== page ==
The right to vote in this nation of ours is a bedrock principle — we are a representative democracy, and the fact that every citizen of a certain age has a right to a say in the election of our leaders speaks to who we are as a nation. "We, the people" not "we, the selected people that the elected few deem to be appropriate because they are more likely to skew the vote our way" or some such other nonsense.
The right to cast a vote has been hard won for some groups in this country — women and african americans and other minorities, in particular, had to fight long, hard, bitter battles in order to have a voice in our nation’s elections.
Last week, the Do Nothing Rubber Stamp Republican Congress slapped a hold on the renewal of the Voting Rights Act renewal in the House. (For more on the Voting Rights Act see here and here.) The fact that this hold was put in place by a coalition of Southern Republicans…well, just a coincidence which doesn’t show that we still have a long way to go at all, right? (Um hmmm…)
Yesterday evening, in another Republican initiative in the House, there was an attempt to limit the voting rights of American citizens for whom English is not a first language, by requiring that all voting be done in English only — even in communities where there are substantial populations of non-English-speaking or little-English-speaking immigrants.
Supporters of non-English ballots reminded colleagues that only U.S. citizens are able to vote and that even those whose native language is English have difficulty with complex ballot initiatives, much less those who learned the language after coming to this country.
An overwhelming majority of Democrats joined with slightly fewer than one-third of House Republicans to reject Stearns’ amendment.
Minority Leader Nancy Pelosi, D-Calif., said taking away the right to bilingual ballots would "allow states and localities to discriminate against taxpaying American citizens because of their language ability and impede their right to vote. That is wrong." (For more from Pelosi, see here.)
The Justice Department on Wednesday settled a lawsuit with Brazos County, Texas, for denying Spanish-speaking citizens voting materials and ballots in Spanish and preventing them from getting help in voting.
"The Voting Rights Act has nothing to do with immigration," said Rep. Linda Sanchez, D-Calif. "One hundred percent (of those benefiting from non-English ballots) are U.S. citizens."
Look, let’s be honest: sometimes ballot initiatives make no sense, even to lawyers for whom English is a first language and who are used to reading convoluted legalese. How is someone who is a legal immigrant to this country supposed to decipher complex and convoluted ballot information without some language assistance?
Should a recent legal immigrant to this nation, who speaks rudimentary English, works hard, pays taxes and does everything else they can to become a good American, including taking night courses to improve their English language skills, be discriminated against because they don’t understand what a school bond levy for improvements to infrastructure and superstructure initiatives is?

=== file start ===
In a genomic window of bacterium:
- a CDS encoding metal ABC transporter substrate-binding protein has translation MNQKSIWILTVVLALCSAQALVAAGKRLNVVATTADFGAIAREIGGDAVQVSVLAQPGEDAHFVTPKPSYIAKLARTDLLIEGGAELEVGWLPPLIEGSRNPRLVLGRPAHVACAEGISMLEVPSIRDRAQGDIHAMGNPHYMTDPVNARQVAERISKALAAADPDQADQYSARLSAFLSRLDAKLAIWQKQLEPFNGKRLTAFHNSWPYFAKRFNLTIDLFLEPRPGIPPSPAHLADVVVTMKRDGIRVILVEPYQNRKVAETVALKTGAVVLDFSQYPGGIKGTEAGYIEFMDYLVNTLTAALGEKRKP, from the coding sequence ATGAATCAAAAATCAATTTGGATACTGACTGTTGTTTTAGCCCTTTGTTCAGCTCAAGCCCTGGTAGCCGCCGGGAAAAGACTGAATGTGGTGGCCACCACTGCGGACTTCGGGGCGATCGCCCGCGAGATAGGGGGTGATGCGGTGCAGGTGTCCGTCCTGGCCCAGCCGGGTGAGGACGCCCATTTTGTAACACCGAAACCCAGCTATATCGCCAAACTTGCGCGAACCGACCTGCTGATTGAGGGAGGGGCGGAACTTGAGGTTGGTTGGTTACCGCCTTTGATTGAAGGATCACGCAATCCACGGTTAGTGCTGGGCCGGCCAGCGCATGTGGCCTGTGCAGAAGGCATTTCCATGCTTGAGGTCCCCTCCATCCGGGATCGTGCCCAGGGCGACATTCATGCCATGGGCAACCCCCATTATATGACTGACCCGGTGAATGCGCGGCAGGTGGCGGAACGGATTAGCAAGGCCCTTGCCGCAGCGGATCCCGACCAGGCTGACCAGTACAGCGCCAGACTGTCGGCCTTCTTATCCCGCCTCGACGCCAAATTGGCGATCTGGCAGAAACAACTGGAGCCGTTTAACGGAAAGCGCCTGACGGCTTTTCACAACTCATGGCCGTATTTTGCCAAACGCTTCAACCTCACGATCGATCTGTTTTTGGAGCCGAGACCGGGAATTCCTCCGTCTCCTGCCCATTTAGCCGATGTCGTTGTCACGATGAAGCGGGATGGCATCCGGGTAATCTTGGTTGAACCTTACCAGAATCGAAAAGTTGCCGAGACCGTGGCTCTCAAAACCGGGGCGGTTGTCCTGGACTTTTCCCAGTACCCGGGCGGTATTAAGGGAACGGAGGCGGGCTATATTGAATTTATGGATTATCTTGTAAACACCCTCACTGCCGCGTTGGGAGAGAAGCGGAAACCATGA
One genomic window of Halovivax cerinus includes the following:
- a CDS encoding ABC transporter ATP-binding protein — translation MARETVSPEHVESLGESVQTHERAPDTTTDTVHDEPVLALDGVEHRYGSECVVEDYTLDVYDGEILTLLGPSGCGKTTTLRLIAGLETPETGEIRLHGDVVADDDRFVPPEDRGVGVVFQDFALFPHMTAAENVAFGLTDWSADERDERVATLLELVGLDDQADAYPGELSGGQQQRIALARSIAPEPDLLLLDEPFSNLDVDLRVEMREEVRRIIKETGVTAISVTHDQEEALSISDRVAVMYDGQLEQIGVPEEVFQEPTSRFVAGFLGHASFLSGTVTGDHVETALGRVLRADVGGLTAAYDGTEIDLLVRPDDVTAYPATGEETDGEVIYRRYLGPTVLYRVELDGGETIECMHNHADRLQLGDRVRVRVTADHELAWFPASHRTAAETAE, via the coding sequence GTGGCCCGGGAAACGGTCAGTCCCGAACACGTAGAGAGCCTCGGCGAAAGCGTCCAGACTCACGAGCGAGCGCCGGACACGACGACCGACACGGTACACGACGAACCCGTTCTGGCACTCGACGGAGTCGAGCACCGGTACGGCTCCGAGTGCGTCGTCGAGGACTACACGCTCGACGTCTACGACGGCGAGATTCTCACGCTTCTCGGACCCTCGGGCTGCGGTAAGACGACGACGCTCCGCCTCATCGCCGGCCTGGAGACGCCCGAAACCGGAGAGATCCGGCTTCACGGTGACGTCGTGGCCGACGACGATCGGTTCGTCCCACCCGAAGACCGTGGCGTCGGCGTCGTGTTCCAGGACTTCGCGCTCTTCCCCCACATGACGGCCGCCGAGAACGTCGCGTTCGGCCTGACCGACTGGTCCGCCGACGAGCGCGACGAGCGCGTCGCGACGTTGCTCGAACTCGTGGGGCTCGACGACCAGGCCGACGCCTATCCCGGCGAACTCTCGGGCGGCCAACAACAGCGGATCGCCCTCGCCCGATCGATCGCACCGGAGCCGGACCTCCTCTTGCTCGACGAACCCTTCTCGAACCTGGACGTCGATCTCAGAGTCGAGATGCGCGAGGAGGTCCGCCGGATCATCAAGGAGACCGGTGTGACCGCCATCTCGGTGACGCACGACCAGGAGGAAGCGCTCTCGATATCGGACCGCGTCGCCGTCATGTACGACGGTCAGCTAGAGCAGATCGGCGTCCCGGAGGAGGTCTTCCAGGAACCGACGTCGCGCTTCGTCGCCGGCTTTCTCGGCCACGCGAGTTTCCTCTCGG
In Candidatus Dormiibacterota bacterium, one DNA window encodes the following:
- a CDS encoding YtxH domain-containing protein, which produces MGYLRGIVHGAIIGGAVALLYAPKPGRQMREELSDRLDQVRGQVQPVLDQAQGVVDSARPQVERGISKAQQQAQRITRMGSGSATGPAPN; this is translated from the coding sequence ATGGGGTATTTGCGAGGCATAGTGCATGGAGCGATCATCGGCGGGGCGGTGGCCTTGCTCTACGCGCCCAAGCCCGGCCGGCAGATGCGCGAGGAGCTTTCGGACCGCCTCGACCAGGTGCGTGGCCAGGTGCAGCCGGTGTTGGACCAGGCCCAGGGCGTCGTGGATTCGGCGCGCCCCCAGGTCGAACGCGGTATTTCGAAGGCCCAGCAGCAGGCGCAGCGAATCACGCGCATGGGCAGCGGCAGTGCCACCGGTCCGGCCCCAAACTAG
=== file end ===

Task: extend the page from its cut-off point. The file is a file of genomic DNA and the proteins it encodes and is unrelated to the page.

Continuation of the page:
Democrats in the House were superb yesterday evening in helping to beat back what I see as a racist attempt to suppress voting by citizens who have a history of voting for Democrats. There are a number of YouTube videos available of the speeches here, but one in particular from Rep. David Scott (D-GA) was outstanding and I wanted to share it with everyone here. (UPDATE: The YouTube link isn’t working well for me this morning for some reason. You can see the Rep. David Scott link via this Congressional page here. Top right-hand video clip. Sorry for the inconvenience, gang.)
Outstanding speech — reminding us all of the promise of this great nation to the world — of what we could be, were we only to listen more often to the better angels of our natures.
My roommate the first two years at Smith was a very outspoken African-American woman from Jamaica, Queens, New York. She and I were both a bit nervous about rooming together the first year because we came from such different worlds — I was worried that she’d think I was a hick, and she was worried I’d be a Southern racist yahoo. Mercifully for both of us, it worked out very well and we were great friends.
An incident that happened in our Sophomore year still sticks out as a huge reminder that we have a long, long road still ahead in terms of civil rights and racism. She and her boyfriend had ordered a take-out pizza from the Dominoes in Northampton, MA — which is, in all honesty, an incredibly progressive town, by and large. When they stopped by the pizza place on the way back to the dorm, the owner of the shop chased them both out with a broom, screaming at them that they would not be allowed to rob his store.
These were two upwardly-mobile, college students who happened to be black, in a town where progressive values were not only the norm, but expected. It was devastating for them, and impossible for me to come close to understanding.
Take a look again at the children in the picture at the top with Dr. King. The hope on all of their faces for a better America — one where we lift up the aspirations of every child, of every person in this nation of ours, and assure that their dreams are the dreams of us all. Without hope, the nation’s poor and disenfranchised feed on despair and anger, and we all suffer for it. Without a vote, these groups do not have a voice — a voice that they so desperately need in order to make their needs and desires known to the people who govern in their name.
Republicans in the House would do well to remember that not only ought legal immigrants be taught that voting is a sacred and honorable duty — but that a lot of these folks have long, long memories. For shame.
UPDATE: One good way to keep the polls as honest as possible on election day? Volunteer to be a poll watcher.